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The Sinister World of Alchemy and the Men and Women in Black: Mysterious Transmutation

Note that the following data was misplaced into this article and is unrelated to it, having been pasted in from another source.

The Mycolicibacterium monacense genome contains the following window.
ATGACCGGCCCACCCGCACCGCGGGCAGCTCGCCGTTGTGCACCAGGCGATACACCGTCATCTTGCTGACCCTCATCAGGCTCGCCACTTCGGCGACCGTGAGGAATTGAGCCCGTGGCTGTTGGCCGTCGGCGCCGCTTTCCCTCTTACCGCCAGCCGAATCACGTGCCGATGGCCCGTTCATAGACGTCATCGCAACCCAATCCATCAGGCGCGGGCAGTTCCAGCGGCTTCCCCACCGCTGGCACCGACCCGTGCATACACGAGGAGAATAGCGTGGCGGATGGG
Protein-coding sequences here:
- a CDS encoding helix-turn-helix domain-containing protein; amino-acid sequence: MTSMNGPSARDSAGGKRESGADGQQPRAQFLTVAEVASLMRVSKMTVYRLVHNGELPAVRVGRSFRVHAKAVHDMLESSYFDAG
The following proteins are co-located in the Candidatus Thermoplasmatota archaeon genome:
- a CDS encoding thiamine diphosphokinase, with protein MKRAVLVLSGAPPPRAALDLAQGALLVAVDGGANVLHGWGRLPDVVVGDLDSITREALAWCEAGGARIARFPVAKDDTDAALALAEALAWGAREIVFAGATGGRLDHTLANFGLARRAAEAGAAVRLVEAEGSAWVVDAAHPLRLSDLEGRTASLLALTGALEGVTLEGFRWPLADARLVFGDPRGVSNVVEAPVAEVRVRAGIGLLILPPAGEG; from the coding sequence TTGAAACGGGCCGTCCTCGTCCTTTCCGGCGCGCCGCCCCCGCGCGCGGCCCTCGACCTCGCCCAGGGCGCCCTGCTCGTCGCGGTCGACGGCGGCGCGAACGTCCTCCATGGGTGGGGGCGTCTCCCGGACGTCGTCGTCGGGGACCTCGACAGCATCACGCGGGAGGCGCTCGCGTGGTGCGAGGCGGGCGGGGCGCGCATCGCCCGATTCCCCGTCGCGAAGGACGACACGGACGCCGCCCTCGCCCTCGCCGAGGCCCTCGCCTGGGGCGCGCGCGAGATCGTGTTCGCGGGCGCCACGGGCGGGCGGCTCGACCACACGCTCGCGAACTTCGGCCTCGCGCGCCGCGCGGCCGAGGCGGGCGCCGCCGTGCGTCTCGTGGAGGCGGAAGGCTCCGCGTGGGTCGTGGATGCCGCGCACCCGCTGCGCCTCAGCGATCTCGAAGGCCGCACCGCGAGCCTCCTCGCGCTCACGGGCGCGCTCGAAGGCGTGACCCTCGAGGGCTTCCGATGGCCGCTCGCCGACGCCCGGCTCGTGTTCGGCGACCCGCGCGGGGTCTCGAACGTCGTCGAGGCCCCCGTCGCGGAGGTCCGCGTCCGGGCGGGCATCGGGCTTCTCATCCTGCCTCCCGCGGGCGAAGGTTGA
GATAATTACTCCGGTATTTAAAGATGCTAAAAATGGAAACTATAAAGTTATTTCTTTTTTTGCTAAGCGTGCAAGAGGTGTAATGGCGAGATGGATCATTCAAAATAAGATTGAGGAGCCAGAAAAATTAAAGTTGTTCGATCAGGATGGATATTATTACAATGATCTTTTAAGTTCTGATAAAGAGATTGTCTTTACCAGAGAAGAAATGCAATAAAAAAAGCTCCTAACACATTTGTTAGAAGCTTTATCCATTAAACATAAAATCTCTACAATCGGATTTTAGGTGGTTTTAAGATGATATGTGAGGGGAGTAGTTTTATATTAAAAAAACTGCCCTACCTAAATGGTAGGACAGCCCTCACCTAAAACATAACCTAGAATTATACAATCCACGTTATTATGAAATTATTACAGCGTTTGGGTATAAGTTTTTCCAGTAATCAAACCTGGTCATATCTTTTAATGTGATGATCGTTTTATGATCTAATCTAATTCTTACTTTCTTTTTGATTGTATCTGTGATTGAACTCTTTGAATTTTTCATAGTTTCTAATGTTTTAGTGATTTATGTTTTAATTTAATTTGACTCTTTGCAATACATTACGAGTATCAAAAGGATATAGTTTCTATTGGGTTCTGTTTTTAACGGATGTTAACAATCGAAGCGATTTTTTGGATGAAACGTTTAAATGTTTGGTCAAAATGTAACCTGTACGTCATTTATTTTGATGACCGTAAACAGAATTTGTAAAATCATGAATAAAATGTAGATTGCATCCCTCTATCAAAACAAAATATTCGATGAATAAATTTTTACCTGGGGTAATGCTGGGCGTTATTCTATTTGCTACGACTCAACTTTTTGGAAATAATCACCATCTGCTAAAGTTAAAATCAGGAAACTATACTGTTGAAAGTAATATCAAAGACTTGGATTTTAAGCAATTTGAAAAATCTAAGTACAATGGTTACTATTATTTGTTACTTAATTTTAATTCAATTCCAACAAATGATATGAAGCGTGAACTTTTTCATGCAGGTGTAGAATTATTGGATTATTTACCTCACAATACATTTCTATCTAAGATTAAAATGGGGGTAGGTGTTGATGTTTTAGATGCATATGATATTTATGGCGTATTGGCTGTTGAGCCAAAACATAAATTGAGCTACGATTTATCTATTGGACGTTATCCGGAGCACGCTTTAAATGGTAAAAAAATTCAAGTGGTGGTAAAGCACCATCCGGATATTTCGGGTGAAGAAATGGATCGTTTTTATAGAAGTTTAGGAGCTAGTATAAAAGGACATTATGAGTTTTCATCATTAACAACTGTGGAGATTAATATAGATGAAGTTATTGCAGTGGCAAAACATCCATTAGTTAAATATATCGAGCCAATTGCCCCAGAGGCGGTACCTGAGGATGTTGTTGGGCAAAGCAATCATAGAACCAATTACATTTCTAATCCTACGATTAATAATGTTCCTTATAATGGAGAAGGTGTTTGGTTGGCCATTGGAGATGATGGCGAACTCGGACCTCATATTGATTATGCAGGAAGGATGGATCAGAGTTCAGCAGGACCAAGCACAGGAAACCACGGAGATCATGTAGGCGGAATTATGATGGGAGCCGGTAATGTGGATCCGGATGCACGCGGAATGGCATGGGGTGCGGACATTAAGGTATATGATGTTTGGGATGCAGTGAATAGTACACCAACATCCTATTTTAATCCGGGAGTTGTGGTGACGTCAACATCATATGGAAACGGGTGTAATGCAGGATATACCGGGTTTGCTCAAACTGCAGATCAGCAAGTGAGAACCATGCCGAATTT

It’s a little-known fact that the late Brad Steiger – a friend of mine for about nine years – had a particular fascination for alchemy. He said: “Helvetius, the grandfather of the celebrated philosopher of the same name, was an alchemist who labored ceaselessly to fathom the mystery of the ‘philosopher’s stone,’ the legendary catalyst that would transmute base metals into gold. One day in 1666 when he was working in his laboratory at the Hague, a stranger attired all in black, as befitted a respectable burgher of North Holland, appeared and informed him that he would remove all the alchemist’s doubts about the existence of the philosopher’s stone, for he himself possessed such an object.” In 1852, Charles Mackay wrote of this affair that the Man in Black “…asked Helvetius if he thought he should know that rare gem if he saw it. To which Helvetius replied, that he certainly should not. The burgher immediately drew from his pocket a small ivory box, containing three pieces of metal, of the color of brimstone, and extremely heavy; and assured Helvetius, that of them he could make as much as twenty tons of gold. Helvetius informs us, that he examined them very attentively; and seeing that they were very brittle, he took the opportunity to scrape off a small portion with his thumb-nail. He then returned to the stranger, with an entreaty that he would perform the process of transmutation before him. The stranger replied, that he was not allowed to do so, and went away.”

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